The bigotry behind the word 'retard'
Professor and author Christopher M. Fairman ["The case against banning the word 'retard,' " Outlook, Feb. 14] made good arguments about the limits of language to effect change in behavior and attitude, as well as about the nuanced ways in which words such as "retard," "queer" and "gay" can carry multiple meanings, some of which intend no insult or humiliation.
But I believe he missed the point of the campaign by people who have intellectual disabilities, their friends, advocates and tens of thousands of individuals and dozens of organizations: We are fighting a word because it represents one of the most stubborn and persistent stigmas in history. Millions of people have a prejudice they often are not even aware of. It is much bigger than a word, but words matter. And the word "retard," whatever its history, reflects a massive problem.
Mental Disability Rights International has found evidence around the world of horrific conditions -- starvation, abuse, isolation -- in institutions serving people with intellectual disabilities. It happens in this country. In Texas, caregivers were recently found to be forcing residents of an institution to awake in the middle of the night and fight one another while staffers cheered and taunted. Here in Washington, repeated investigations have revealed people with intellectual disabilities as the victims of abuse, indifference and negligent death.
Seventy to 90 percent of people with intellectual disabilities in the United States are estimated to be unemployed. Special Olympics studies reveal that more than 60 percent of Americans don't believe that children with intellectual disabilities should be educated in their child's school. Special Olympics' work with health-care providers reveals, among almost all medical professions, a shocking lack of training in the care of people with intellectual disabilities.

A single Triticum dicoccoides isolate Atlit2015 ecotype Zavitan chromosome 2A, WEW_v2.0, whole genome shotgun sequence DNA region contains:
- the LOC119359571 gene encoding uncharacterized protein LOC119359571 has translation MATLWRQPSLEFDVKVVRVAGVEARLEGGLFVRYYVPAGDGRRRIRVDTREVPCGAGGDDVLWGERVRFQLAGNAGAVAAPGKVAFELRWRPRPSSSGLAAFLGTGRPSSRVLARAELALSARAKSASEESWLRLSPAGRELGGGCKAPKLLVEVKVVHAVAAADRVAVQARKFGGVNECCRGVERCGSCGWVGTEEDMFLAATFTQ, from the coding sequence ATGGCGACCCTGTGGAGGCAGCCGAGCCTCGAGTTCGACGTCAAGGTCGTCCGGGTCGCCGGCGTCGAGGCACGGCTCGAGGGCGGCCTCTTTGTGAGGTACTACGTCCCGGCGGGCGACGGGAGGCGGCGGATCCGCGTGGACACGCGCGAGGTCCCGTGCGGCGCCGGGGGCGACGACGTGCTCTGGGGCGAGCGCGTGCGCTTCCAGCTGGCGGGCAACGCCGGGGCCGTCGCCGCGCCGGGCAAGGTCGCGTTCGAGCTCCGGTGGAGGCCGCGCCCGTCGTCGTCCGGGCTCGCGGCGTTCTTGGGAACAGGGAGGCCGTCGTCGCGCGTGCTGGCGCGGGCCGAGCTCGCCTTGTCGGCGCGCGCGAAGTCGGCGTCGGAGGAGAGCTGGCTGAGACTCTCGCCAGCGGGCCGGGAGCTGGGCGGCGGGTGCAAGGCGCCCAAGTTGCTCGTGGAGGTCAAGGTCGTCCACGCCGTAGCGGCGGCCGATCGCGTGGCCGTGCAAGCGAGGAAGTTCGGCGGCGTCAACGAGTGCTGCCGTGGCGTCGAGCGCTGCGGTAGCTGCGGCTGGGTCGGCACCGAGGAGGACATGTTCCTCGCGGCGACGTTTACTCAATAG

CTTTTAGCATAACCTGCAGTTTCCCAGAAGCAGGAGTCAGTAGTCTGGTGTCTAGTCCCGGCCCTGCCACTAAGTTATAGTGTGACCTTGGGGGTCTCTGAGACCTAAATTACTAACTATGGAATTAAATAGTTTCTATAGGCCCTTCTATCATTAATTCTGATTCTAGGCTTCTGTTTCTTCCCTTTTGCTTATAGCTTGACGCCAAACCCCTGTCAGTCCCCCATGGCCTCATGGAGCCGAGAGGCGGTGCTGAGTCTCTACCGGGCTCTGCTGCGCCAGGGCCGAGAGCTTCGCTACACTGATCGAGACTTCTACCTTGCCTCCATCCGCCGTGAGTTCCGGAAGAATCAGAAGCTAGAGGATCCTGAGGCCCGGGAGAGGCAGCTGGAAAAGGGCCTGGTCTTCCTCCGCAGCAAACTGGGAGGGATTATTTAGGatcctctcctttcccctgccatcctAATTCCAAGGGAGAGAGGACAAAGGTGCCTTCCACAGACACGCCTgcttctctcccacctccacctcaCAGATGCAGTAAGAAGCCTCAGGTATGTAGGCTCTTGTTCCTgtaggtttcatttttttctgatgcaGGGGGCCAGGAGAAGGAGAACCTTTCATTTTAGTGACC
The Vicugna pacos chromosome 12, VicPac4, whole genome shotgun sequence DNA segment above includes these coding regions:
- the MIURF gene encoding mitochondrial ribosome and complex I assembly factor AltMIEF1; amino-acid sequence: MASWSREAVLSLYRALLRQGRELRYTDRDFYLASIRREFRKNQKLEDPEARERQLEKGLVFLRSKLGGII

Sadly, it seems that many assume that poor health care, poor living conditions and underemployment are inevitable. As one health insurance agent told a parent of a child with Down syndrome seeking health care, "Ma'am. We're not paying for services. Your child is retarded!"
Our coalition seeks no law to ban words and no official censorship against those who freely use "retard." Fairman is surely correct that as language evolves, new words that carry disgusting ridicule will emerge. He can study them and educate us about their evolution.
But for our part, we are trying to awaken the world to the need for a new civil rights movement -- of the heart. We seek to educate people that a crushing prejudice against people with intellectual disabilities is rampant -- a prejudice that assumes that people with significant learning challenges are stupid or hapless or somehow just not worth much. They're, um, "retarded." And that attitude is not funny or nuanced or satirical. It's horrific.
Last week, I tried to assuage the depression of a Special Olympics athlete, an adult, who can't stop hearing the taunt of "retard" that plagued her through school. She has few friends and struggles with a terrifying sense of isolation. Counseling and medication aren't enough. There is nowhere she feels she fits in.
Her pain is enough for me to change my language. That's only a small step and we need many more. But we're not going to get these changes until and unless we awaken our fellow citizens to the truth: Most of us look down on people with intellectual disabilities, and we don't even realize it.
And that's why this word is important: "Retard" is a symbol of a pain few realize exists. Even when it's not directed at people with intellectual disabilities, it perpetuates that pain and stigma. We hope that the discussion about ending it will awaken millions to the hope of ending the discrimination it represents.
If we're successful, the world will discover the joy, hope and sparkling individuality of millions of people. With that, real change will come.
It can't come soon enough.
The writer is chairman and chief executive of Special Olympics.